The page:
Skeletal muscle remodeling

Department of Molecular Biology, University of Texas Southwestern Medical Center, Dallas, Texas 75390-9148, USA.
Current Opinion in Rheumatology (Impact Factor: 4.89). 12/2007; 19(6):542-9. DOI: 10.1097/BOR.0b013e3282efb761
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In skeletal muscle, environmental demands activate signal transduction pathways that ultimately promote adaptive changes in myofiber cytoarchitecture and protein composition. Recent advances in determining the factors involved in these signal transduction pathways provide insight into possible therapeutic methods to remodel skeletal muscle.
Advances in genetic engineering have allowed the introduction or depletion of factors within the myofiber, facilitating the evaluation of signaling factors during muscle remodeling. Using transgenic mouse models, activation of specific signaling pathways promoted type I oxidative myofibers, increased the fatigue resistance of muscle, increased skeletal muscle mass and ameliorated muscle injury in myopathic mouse models. Moreover, new technologies are being used to generate global gene and protein expression profiles to identify new factors involved in skeletal muscle remodeling. Finally, small RNAs, microRNAs, are emerging as powerful regulators of gene expression in most tissues, including skeletal muscle. Recent findings predict that targeted delivery of miRNAs will specifically manipulate genes and if used therapeutically will revolutionize clinical medicine.
Developing drugs to target signaling pathways associated with remodeling myofibers provides a possible therapeutic approach to combat skeletal muscle disease. In addition, genome-wide technologies can identify new biomarkers capable of diagnosing myopathies and determine a patient's response to therapy. Furthermore, therapeutic strategies are being designed to target microRNAs in anticipation of blocking gene repression correlated with muscle pathology.

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Available from: Matthew J Potthoff, Aug 08, 2014
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    • "The actions of HATs and HDACs are intimately involved in the mechanisms of cardiac and skeletal muscle gene expression [7-10]. A number of studies have demonstrated a positive therapeutic potential of HDACIs in animal models of cardiac hypertrophy. "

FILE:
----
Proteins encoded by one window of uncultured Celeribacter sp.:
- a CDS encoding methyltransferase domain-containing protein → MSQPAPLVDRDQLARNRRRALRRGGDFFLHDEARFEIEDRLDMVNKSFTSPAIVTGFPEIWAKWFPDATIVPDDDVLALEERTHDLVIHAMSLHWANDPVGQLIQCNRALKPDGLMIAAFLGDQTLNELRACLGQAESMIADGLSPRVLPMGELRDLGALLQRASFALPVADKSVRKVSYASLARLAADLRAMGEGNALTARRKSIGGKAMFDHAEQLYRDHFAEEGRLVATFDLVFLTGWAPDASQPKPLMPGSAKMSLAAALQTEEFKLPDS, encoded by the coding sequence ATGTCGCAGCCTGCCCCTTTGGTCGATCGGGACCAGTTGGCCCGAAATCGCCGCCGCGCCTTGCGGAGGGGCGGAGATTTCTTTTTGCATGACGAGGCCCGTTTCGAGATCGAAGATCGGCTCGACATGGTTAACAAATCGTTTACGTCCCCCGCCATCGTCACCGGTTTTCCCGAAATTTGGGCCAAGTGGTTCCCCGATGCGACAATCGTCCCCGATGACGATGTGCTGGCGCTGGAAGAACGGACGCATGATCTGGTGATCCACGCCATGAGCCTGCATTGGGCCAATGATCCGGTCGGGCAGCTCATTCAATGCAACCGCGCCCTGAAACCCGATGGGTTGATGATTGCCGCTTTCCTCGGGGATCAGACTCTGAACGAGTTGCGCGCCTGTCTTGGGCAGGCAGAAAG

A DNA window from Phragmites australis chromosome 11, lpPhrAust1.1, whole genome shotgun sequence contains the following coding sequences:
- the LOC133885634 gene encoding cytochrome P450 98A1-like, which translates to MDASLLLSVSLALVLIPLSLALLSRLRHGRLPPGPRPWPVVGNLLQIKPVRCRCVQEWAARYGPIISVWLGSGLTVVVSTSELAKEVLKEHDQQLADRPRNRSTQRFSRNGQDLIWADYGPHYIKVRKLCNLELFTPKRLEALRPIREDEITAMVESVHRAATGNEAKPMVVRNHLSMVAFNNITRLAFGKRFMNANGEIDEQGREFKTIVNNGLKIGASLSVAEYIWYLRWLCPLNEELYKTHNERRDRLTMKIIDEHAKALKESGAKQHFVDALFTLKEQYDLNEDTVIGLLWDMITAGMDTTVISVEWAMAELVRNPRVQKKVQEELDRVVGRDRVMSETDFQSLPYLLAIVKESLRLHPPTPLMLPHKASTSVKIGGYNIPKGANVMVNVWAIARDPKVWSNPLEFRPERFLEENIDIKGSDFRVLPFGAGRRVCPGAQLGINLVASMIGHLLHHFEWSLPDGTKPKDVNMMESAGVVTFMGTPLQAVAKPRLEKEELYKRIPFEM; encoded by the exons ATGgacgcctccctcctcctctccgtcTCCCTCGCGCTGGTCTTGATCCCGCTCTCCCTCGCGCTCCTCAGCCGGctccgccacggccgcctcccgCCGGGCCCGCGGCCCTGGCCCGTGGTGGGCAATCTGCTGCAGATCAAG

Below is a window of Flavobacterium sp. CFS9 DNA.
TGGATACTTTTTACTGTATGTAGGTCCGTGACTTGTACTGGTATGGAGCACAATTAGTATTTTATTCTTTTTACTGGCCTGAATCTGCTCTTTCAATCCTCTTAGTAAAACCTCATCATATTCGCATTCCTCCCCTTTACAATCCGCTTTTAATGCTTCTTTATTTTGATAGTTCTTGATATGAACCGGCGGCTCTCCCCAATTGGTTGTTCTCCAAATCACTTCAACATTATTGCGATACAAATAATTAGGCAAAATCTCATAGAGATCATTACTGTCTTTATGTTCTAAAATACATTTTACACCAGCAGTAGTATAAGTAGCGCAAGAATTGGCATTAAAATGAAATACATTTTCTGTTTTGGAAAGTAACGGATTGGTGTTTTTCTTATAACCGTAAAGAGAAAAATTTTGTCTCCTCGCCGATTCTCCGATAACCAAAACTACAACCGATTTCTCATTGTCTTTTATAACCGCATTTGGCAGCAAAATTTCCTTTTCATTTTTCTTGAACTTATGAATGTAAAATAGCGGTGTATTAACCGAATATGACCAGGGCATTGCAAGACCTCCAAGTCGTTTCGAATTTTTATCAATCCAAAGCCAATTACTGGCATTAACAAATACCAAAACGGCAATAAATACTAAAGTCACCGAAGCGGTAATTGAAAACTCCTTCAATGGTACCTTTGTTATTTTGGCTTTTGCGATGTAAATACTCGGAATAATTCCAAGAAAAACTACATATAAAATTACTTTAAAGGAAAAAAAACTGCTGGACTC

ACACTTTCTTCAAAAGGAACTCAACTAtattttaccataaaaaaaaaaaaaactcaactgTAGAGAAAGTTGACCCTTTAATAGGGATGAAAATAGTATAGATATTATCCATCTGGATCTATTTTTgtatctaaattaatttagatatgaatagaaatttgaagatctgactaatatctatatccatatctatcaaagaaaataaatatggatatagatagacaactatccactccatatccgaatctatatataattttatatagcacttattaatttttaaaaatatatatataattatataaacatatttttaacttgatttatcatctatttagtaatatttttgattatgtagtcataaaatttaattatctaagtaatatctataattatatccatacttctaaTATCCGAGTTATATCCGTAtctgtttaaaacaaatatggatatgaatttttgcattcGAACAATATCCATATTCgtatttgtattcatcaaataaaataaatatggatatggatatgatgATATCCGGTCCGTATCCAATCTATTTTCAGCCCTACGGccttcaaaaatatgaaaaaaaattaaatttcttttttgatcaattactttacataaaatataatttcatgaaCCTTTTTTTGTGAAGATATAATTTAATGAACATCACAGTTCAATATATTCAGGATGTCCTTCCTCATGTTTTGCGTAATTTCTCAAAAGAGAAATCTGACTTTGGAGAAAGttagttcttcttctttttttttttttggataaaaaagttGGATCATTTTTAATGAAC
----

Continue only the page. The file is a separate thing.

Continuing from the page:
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    ABSTRACT: Background We have shown previously that pan-HDAC inhibitors (HDACIs) m-carboxycinnamic acid bis-hydroxamide (CBHA) and trichostatin A (TSA) attenuated cardiac hypertrophy in BALB/c mice by inducing hyper-acetylation of cardiac chromatin that was accompanied by suppression of pro-inflammatory gene networks. However, it was not feasible to determine the precise contribution of the myocytes- and non-myocytes to HDACI-induced gene expression in the intact heart. Therefore, the current study was undertaken with a primary goal of elucidating temporal changes in the transcriptomes of cardiac myocytes exposed to CBHA and TSA. Results We incubated H9c2 cardiac myocytes in growth medium containing either of the two HDACIs for 6h and 24h and analyzed changes in gene expression using Illumina microarrays. H9c2 cells exposed to TSA for 6h and 24h led to differential expression of 468 and 231 genes, respectively. In contrast, cardiac myocytes incubated with CBHA for 6h and 24h elicited differential expression of 768 and 999 genes, respectively. We analyzed CBHA- and TSA-induced differentially expressed genes by Ingenuity Pathway (IPA), Kyoto Encyclopedia of Genes and Genomes (KEGG) and Core_TF programs and discovered that CBHA and TSA impinged on several common gene networks. Thus, both HDACIs induced a repertoire of signaling kinases (PTEN-PI3K-AKT and MAPK) and transcription factors (Myc, p53, NFkB and HNF4A) representing canonical TGFβ, TNF-α, IFNγ and IL-6 specific networks. An overrepresentation of E2F, AP2, EGR1 and SP1 specific motifs was also found in the promoters of the differentially expressed genes. Apparently, TSA elicited predominantly TGFβ- and TNF-α-intensive gene networks regardless of the duration of treatment. In contrast, CBHA elicited TNF-α and IFNγ specific networks at 6 h, followed by elicitation of IL-6 and IFNγ-centered gene networks at 24h. Conclusions Our data show that both CBHA and TSA induced similar, but not identical, time-dependent, gene networks in H9c2 cardiac myocytes. Initially, both HDACIs impinged on numerous genes associated with adipokine signaling, intracellular metabolism and energetics, and cell cycle. A continued exposure to either CBHA or TSA led to the emergence of a number of apoptosis- and inflammation-specific gene networks that were apparently suppressed by both HDACIs. Based on these data we posit that the anti-inflammatory and anti-proliferative actions of HDACIs are myocyte-intrinsic. These findings advance our understanding of the mechanisms of actions of HDACIs on cardiac myocytes and reveal potential signaling pathways that may be targeted therapeutically.
    BMC Genomics 12/2012; 13(1):709. DOI:10.1186/1471-2164-13-709 · 3.99 Impact Factor